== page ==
> > everything is security related. Not every application people write,
> > and not every API in the stdlib. You're claiming that the random
> > module is security related. I'm claiming it's not, it's documented as
> > not being, and that's clear to the people who use it for its intended
> > purpose. Telling those people that you want to make a module designed
> > for their use harder to use because people for whom it's not intended
> > can't read the documentation which explicitly states that it's not
> > suitable for them, is doing a disservice to those people who are
> > already using the module correctly for its stated purpose.
> I'm claiming that the term random is ambiguously both security related and
> people to pick whether or not their use case is security related, or we should
> assume that it is unless otherwise instructed. I don't particularly care what
> the exact spelling of this looks like, random.(System|Secure)Random and
> random.DeterministicRandom is just one option. 

> Another option is to look at
> something closer to what Go did and deprecate the "random" module and move the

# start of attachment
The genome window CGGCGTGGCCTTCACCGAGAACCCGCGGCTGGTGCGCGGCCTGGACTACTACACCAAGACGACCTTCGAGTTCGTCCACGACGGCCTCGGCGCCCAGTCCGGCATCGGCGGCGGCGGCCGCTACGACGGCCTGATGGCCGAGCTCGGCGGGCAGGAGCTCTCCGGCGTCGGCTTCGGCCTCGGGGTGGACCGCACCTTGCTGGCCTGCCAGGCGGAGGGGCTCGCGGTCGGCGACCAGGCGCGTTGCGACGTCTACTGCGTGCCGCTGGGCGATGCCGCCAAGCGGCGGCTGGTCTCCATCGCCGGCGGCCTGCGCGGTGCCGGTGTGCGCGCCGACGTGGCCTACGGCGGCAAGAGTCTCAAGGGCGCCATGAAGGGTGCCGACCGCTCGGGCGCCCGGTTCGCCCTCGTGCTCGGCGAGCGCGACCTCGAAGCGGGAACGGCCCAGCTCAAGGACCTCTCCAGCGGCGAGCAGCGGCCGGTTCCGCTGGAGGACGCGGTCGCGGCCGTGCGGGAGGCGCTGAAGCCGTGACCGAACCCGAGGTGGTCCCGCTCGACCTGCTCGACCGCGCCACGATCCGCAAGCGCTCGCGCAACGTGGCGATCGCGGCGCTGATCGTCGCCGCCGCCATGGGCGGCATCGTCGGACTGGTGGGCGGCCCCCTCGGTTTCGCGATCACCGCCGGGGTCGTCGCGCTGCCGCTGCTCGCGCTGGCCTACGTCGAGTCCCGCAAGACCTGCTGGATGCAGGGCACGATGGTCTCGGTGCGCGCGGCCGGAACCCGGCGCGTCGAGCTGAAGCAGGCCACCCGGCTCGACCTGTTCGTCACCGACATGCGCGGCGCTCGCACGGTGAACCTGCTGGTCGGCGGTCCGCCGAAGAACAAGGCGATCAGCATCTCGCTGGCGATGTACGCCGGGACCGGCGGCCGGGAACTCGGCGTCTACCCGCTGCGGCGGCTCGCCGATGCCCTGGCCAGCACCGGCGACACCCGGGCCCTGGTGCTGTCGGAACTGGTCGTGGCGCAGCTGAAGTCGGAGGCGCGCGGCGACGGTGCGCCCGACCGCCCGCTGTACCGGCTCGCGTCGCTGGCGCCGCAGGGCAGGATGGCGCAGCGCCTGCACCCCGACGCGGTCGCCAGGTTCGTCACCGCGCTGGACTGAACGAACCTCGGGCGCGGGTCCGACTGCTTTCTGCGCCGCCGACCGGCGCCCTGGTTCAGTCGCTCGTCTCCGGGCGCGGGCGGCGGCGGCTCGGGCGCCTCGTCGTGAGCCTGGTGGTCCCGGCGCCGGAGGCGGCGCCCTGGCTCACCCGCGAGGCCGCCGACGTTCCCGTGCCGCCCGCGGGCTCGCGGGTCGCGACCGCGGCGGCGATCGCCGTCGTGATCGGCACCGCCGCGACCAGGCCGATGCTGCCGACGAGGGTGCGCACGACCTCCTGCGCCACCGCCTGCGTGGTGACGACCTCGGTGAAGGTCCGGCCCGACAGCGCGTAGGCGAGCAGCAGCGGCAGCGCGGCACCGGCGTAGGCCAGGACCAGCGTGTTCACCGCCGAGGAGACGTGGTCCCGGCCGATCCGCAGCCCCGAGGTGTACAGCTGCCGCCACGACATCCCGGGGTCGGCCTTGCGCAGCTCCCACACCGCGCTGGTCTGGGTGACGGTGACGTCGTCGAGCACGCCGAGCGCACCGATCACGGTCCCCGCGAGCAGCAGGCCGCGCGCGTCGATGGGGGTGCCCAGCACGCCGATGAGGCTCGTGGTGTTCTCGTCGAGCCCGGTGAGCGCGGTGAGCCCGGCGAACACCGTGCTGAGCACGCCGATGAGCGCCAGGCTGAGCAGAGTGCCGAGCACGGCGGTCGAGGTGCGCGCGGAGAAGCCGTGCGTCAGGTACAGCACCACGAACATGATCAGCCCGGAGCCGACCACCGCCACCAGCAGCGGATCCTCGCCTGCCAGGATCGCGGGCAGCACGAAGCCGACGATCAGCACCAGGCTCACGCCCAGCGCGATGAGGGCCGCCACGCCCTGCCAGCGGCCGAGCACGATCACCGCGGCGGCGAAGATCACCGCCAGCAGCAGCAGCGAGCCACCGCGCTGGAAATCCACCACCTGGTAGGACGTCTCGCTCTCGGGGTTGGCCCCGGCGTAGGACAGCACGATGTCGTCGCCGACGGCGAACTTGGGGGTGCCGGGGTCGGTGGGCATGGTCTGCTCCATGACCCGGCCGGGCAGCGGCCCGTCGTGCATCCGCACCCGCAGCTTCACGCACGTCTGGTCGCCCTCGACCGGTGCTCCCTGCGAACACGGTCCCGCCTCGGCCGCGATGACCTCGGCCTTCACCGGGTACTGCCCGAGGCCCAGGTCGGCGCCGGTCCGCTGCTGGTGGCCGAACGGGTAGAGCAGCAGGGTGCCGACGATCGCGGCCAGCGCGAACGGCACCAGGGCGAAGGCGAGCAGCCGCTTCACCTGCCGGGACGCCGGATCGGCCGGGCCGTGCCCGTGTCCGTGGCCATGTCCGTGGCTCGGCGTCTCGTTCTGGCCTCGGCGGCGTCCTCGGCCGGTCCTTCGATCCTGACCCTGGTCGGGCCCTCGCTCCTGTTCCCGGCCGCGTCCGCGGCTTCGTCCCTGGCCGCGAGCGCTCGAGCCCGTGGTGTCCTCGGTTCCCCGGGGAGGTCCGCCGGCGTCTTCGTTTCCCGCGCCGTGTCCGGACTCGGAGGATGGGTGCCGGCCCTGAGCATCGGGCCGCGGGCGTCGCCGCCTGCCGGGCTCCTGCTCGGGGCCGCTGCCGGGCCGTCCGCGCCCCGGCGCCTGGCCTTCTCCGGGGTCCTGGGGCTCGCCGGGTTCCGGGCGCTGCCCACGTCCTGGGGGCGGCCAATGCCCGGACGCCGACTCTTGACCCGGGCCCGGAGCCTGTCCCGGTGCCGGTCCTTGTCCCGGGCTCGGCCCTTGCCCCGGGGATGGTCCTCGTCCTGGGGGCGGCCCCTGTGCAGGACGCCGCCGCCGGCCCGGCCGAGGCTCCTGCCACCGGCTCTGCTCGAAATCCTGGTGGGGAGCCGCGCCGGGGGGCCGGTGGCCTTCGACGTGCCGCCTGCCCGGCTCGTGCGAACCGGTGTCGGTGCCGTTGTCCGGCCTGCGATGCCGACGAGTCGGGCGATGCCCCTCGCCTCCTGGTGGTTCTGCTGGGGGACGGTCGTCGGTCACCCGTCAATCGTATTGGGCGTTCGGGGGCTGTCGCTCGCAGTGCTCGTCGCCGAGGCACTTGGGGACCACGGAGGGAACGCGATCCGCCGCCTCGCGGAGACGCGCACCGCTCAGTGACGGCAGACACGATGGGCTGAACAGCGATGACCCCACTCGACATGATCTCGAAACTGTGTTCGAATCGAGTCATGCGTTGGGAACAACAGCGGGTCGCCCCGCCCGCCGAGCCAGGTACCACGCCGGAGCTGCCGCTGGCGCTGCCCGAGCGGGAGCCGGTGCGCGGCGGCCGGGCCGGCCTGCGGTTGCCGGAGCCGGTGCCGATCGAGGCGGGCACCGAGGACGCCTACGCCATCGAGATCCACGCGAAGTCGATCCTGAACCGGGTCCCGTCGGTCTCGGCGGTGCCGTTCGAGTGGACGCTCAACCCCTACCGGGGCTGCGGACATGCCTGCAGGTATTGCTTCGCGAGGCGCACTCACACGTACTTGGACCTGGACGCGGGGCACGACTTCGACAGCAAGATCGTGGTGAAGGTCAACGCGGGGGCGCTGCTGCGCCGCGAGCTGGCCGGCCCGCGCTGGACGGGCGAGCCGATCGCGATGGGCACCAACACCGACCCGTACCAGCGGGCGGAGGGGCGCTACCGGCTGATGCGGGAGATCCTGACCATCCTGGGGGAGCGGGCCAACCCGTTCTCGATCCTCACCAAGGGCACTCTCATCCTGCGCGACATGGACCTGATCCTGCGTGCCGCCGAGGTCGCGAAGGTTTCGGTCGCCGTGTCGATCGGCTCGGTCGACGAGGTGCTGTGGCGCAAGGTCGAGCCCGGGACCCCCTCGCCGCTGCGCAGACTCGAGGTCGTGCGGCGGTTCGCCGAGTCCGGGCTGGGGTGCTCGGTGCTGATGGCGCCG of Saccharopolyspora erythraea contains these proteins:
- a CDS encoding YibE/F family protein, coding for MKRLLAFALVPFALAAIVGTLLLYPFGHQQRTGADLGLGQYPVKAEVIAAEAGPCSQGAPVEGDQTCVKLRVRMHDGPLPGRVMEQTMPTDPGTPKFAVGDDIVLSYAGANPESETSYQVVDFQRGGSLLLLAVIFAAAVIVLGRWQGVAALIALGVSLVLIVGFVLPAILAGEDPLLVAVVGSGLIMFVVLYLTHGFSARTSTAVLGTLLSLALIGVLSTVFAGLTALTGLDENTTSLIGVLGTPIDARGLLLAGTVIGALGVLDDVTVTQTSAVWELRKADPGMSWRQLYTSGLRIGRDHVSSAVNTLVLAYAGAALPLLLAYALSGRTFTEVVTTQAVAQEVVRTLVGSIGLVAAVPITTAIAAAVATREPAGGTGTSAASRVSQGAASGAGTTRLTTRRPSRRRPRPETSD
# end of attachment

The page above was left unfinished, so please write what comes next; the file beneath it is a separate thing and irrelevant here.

> MT based thing to ``math.random`` and the CSPRNG can be moved to something like
> crypto.random.

This might be acceptable, although I wouldn't necessarily deprecate the 
random module. 

> >  
> > By the same argument, we should remove the statistics module because
> > it can be used by people with numerically unstable problems. (I doubt
> > you'll find StackOverflow questions along these lines yet, but that's
> > only because (a) the module's pretty new, and (b) it actually works
> > pretty hard to handle the hard corner cases, but I bet they'll start
> > turning up in due course, if only from the people who don't understand
> > floating point...)
> >
> No, by this argument we shouldn't have a function called statistics in the
> statistics module because there is no globally "right" answer for what the
> default should be. Should it be mean? mode? median? Why is *your* use case the
> "right" use case for the default option, particularly in a situation where
> picking the wrong option can be disastrous.
> -----------------
> Donald Stufft
> PGP: 0x6E3CBCE93372DCFA // 7C6B 7C5D 5E2B 6356 A926 F04F 6E3C BCE9 3372 DCFA